"I had been in charge of our design flow in the years before I left, and I had tested these tools by asking the companies who sold them to design blocks (adders, multipliers, etc.) using their tools. I let them take as long as they wanted. They always came back to me with designs that were 20% bigger, and 20% slower than our hand-crafted designs, and which suffered from electro-migration and other problems," the former AMD engineer said.
Inefficiencies in Design?
While it is unknown whether AMD used automatic design flow tools for everything, there are certain facts that point to some inefficient pieces of design within Bulldozer. Officially, AMD claims that the Zambezi/Orochi processor consists of around 2 billion transistors, which is a very large number.
AMD publicly said that each Bulldozer dual-core CPU module with 2MB unified L2 cache contains 213 million transistors and is 30.9mm2 large. By contrast, die size of one processing engine of Llano processor (11-layer 32nm SOI, K10.5+ micro-architecture) is 9.69mm2 (without L2 cache), which indicates that AMD has succeeded in minimizing elements of its new micro-architecture so to maintain small size and production cost of the novelty.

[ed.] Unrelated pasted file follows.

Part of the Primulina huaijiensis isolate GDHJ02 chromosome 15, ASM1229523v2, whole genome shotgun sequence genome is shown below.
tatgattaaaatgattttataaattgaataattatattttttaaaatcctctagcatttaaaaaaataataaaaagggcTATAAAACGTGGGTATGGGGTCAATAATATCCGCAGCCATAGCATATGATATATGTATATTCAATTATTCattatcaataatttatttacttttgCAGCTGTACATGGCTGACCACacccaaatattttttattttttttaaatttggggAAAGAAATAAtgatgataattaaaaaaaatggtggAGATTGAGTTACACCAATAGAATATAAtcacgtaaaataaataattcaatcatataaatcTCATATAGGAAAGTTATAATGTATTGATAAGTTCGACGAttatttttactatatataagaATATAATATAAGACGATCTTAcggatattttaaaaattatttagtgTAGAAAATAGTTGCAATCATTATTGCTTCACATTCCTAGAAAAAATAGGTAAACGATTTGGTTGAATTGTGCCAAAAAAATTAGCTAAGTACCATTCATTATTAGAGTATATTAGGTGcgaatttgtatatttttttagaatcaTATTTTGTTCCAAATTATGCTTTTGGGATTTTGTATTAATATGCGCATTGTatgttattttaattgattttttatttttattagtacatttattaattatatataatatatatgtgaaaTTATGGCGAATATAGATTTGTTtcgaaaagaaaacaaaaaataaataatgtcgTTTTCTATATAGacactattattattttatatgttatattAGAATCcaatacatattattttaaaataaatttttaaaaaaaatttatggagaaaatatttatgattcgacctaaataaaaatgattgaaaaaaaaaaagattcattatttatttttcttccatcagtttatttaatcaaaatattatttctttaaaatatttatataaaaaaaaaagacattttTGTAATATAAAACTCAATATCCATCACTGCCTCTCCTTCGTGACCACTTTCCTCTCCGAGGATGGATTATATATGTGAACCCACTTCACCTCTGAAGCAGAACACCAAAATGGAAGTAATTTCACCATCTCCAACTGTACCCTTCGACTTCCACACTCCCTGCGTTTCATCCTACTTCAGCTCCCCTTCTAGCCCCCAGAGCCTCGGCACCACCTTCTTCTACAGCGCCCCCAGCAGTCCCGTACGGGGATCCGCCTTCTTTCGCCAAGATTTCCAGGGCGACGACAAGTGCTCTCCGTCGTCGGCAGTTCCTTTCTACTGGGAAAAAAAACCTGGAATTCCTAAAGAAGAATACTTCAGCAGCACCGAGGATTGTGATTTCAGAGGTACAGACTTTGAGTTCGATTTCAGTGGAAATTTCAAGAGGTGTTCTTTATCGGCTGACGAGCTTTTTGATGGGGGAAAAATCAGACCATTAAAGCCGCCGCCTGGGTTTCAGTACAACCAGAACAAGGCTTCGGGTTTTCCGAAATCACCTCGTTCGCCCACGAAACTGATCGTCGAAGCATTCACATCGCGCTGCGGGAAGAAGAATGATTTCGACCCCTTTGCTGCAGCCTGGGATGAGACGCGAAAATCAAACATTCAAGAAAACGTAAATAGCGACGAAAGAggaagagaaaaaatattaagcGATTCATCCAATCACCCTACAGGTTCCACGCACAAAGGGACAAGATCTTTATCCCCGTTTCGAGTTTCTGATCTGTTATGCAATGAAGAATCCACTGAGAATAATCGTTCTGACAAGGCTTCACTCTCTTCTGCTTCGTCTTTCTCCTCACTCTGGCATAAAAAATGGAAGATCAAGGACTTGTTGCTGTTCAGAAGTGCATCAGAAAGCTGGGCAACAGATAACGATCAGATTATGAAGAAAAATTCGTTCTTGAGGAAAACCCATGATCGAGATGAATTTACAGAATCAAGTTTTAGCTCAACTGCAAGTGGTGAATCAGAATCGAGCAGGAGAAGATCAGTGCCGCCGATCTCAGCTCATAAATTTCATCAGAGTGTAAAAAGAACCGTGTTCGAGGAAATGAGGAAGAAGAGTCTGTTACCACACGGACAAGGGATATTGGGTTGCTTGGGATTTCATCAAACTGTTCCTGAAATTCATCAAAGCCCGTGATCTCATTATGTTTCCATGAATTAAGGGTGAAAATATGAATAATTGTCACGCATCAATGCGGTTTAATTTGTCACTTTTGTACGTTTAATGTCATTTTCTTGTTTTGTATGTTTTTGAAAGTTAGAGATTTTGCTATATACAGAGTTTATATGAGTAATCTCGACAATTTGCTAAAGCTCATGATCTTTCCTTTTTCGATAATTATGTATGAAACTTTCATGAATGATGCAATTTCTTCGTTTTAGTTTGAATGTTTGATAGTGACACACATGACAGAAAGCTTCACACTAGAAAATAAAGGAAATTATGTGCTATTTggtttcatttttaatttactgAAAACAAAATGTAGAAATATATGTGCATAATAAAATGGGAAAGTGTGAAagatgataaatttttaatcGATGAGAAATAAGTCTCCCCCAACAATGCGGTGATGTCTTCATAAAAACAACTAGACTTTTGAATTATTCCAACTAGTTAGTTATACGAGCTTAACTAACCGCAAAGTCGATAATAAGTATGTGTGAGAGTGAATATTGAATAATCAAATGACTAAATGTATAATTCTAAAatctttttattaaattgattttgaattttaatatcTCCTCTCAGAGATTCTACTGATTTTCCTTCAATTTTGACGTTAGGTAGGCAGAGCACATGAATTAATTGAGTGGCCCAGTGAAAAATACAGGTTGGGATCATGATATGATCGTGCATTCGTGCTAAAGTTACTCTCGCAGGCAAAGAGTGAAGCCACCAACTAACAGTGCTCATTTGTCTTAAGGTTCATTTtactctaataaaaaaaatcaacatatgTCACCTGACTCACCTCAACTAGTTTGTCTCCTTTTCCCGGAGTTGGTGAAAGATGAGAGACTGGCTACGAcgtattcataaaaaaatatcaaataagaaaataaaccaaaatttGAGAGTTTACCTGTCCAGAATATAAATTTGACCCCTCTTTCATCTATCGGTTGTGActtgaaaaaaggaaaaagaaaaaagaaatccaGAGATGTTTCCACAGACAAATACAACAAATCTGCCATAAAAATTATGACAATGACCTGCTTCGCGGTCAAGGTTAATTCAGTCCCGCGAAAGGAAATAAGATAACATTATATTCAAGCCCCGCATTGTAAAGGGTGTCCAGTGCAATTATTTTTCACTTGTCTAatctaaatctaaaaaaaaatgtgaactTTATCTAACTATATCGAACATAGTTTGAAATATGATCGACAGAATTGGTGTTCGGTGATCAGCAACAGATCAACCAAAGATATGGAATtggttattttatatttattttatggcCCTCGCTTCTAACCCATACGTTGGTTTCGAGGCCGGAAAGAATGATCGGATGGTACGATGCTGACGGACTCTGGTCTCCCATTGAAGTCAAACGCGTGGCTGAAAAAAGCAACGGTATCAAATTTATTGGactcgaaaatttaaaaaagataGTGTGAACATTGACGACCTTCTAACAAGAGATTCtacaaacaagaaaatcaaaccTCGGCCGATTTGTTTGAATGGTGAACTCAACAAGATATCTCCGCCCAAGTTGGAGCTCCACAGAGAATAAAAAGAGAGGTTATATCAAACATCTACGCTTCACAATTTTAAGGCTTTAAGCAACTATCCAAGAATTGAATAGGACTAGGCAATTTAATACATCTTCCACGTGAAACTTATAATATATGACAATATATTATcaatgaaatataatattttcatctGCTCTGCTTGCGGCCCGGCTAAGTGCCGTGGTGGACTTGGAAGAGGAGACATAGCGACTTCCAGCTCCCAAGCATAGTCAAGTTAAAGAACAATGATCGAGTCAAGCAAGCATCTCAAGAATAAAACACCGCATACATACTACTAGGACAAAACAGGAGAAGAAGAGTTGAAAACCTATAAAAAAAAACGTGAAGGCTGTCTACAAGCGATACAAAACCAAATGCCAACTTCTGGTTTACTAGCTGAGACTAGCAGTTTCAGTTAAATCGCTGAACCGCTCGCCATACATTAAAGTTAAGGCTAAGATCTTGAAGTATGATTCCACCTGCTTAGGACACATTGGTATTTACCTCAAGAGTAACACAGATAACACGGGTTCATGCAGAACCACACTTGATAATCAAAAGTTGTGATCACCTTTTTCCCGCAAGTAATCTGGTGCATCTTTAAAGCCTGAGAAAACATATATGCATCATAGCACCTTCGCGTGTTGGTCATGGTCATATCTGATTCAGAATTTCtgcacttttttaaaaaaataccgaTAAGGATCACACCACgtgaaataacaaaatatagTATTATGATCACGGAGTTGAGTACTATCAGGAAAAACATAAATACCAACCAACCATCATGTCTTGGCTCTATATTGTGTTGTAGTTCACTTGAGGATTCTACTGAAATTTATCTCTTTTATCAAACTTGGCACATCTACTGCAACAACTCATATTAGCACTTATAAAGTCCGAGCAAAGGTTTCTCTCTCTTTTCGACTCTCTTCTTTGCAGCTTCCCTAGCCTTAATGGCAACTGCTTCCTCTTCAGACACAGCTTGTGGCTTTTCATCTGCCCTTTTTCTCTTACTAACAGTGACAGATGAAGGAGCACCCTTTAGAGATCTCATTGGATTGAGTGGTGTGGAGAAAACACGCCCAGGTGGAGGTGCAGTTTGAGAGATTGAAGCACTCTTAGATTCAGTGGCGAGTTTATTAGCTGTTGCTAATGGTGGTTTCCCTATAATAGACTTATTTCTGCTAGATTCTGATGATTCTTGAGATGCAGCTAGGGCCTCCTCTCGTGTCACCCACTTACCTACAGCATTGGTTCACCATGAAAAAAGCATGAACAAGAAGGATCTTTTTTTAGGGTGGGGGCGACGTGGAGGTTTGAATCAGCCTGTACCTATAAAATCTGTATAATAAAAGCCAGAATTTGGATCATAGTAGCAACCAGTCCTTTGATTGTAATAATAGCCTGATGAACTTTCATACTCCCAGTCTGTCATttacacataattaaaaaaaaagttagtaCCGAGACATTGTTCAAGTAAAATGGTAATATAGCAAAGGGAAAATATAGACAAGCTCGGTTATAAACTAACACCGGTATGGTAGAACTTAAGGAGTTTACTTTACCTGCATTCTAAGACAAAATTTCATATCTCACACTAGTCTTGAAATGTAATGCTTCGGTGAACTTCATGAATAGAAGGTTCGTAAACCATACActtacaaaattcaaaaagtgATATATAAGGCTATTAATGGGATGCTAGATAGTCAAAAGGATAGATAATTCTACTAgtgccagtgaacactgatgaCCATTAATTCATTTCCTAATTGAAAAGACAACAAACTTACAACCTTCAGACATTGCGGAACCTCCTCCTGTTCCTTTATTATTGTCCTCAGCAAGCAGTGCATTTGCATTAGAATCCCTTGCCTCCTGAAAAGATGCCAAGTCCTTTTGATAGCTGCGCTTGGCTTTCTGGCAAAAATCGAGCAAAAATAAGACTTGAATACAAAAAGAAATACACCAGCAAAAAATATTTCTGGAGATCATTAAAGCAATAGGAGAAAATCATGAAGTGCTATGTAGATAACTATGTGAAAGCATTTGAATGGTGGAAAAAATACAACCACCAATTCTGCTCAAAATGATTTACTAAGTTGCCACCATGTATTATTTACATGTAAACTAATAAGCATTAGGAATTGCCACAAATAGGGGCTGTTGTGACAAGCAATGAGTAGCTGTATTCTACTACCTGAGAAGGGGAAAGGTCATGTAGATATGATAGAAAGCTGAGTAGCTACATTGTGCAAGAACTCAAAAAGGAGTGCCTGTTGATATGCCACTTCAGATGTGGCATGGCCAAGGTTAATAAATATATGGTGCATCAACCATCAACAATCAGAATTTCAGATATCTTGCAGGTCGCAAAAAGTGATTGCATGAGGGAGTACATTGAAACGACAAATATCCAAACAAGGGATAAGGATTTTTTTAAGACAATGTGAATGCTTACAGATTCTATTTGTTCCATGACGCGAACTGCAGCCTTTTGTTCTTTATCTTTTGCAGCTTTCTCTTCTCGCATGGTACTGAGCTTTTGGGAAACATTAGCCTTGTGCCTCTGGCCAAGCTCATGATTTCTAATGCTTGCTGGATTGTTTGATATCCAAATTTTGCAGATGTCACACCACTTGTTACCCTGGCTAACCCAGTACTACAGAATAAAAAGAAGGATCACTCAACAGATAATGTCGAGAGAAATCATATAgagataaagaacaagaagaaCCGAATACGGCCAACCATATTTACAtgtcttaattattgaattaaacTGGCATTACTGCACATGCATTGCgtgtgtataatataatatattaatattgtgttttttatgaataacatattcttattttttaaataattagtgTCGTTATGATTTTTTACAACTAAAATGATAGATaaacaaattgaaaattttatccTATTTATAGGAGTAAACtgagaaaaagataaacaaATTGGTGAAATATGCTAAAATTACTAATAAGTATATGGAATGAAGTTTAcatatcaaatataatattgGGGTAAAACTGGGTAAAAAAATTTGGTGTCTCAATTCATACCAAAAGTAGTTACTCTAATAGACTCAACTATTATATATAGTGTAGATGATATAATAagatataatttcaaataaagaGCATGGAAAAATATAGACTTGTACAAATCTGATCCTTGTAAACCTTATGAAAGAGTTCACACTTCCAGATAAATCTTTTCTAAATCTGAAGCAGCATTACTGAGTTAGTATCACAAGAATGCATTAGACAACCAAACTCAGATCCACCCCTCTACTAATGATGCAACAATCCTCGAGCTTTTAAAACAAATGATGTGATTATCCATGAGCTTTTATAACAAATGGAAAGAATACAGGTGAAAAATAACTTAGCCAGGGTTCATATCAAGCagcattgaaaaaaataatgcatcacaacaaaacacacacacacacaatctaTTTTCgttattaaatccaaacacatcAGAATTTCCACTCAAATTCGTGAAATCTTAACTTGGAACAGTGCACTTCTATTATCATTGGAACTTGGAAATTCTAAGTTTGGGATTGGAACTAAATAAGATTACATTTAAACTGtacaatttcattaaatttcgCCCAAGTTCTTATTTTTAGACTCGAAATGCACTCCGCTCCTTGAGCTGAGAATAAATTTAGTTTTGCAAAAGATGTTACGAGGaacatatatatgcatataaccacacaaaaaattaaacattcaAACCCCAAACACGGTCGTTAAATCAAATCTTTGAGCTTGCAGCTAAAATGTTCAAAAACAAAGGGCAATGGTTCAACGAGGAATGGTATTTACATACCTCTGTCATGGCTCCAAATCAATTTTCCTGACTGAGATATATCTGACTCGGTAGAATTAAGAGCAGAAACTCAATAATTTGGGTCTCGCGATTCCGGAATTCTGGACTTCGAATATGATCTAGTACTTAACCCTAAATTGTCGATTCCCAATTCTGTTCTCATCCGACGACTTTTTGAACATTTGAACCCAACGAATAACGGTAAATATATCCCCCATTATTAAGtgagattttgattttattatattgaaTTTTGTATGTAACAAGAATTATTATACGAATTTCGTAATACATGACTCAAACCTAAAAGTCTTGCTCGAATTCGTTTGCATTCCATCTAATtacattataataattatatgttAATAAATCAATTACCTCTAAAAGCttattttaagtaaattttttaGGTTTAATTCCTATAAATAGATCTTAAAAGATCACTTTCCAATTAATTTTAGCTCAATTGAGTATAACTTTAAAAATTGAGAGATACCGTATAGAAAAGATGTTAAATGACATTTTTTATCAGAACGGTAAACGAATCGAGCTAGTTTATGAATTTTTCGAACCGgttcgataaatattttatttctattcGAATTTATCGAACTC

As a result, all four CPU modules with L2 cache within Zambezi/Orochi processor consist of 852 million of transistors and take 123.6mm2 of die space. Assuming that 8MB of L3 cache (6 bits per cell) consist of 405 million of transistors, it leaves around whopping 800 million of transistors to various input/output interfaces, dual-channel DDR3 memory controller as well as various logic and routing inside the chip.
800 million of transistors - which take up a lot of die space - in an incredibly high number for various I/O, memory, logic, etc. For example, Intel's Core i-series "Sandy Bridge" quad-core chip with integrated graphics consists of 995 million.
While it cannot be confirmed, but it looks like AMD Orochi/Zambezi has several hundreds of millions of transistors that are a result of heavy reliance onto automated design tools.
The Result? Profit Drop!
As a consequence of inefficient design and relatively low performance, AMD has to sell its eight-core FX series processors (315mm2 die size) for up to $245 in 1000-unit quantities. By contrast, Intel sells hand-crafted Core i-series "Sandy Bridge" quad-core chips (216mm2 die size) for up to $317 in 1000-unit quantities. Given the fact that both microprocessors are made using 32nm process technology [and thus have comparable per-transistor/per square mm die cost], the Intel one carries much better profit margin than AMD's microprocessor.
AMD did not comment on the news-story.